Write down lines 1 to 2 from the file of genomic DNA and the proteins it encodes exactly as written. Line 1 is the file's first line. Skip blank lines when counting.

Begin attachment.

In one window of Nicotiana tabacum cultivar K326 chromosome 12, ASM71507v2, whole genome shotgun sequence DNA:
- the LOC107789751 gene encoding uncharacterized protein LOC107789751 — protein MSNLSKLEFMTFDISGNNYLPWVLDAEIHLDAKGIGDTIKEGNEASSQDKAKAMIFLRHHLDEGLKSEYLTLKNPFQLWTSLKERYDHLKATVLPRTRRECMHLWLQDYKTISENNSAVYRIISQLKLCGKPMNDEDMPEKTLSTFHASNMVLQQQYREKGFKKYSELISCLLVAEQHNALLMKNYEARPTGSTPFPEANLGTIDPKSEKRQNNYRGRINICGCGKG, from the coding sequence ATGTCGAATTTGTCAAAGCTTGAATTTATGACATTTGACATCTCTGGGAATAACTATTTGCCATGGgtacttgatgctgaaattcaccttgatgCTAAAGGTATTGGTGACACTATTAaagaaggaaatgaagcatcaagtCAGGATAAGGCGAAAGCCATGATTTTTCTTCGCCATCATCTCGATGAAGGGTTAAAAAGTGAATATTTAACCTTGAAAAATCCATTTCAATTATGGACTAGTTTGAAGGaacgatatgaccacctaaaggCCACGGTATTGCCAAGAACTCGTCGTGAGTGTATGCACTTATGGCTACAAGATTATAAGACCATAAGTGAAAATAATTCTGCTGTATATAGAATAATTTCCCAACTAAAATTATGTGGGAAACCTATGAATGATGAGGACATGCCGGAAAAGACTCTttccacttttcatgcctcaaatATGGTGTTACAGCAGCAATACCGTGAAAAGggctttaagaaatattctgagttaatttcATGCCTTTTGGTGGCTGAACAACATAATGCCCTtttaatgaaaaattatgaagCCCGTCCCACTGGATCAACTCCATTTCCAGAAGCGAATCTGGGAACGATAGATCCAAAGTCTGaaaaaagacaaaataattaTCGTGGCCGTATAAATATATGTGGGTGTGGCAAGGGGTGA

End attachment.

In one window of Nicotiana tabacum cultivar K326 chromosome 12, ASM71507v2, whole genome shotgun sequence DNA:
- the LOC107789751 gene encoding uncharacterized protein LOC107789751 — protein MSNLSKLEFMTFDISGNNYLPWVLDAEIHLDAKGIGDTIKEGNEASSQDKAKAMIFLRHHLDEGLKSEYLTLKNPFQLWTSLKERYDHLKATVLPRTRRECMHLWLQDYKTISENNSAVYRIISQLKLCGKPMNDEDMPEKTLSTFHASNMVLQQQYREKGFKKYSELISCLLVAEQHNALLMKNYEARPTGSTPFPEANLGTIDPKSEKRQNNYRGRINICGCGKG, from the coding sequence ATGTCGAATTTGTCAAAGCTTGAATTTATGACATTTGACATCTCTGGGAATAACTATTTGCCATGGgtacttgatgctgaaattcaccttgatgCTAAAGGTATTGGTGACACTATTAaagaaggaaatgaagcatcaagtCAGGATAAGGCGAAAGCCATGATTTTTCTTCGCCATCATCTCGATGAAGGGTTAAAAAGTGAATATTTAACCTTGAAAAATCCATTTCAATTATGGACTAGTTTGAAGGaacgatatgaccacctaaaggCCACGGTATTGCCAAGAACTCGTCGTGAGTGTATGCACTTATGGCTACAAGATTATAAGACCATAAGTGAAAATAATTCTGCTGTATATAGAATAATTTCCCAACTAAAATTATGTGGGAAACCTATGAATGATGAGGACATGCCGGAAAAGACTCTttccacttttcatgcctcaaatATGGTGTTACAGCAGCAATACCGTGAAAAGggctttaagaaatattctgagttaatttcATGCCTTTTGGTGGCTGAACAACATAATGCCCTtttaatgaaaaattatgaagCCCGTCCCACTGGATCAACTCCATTTCCAGAAGCGAATCTGGGAACGATAGATCCAAAGTCTGaaaaaagacaaaataattaTCGTGGCCGTATAAATATATGTGGGTGTGGCAAGGGGTGA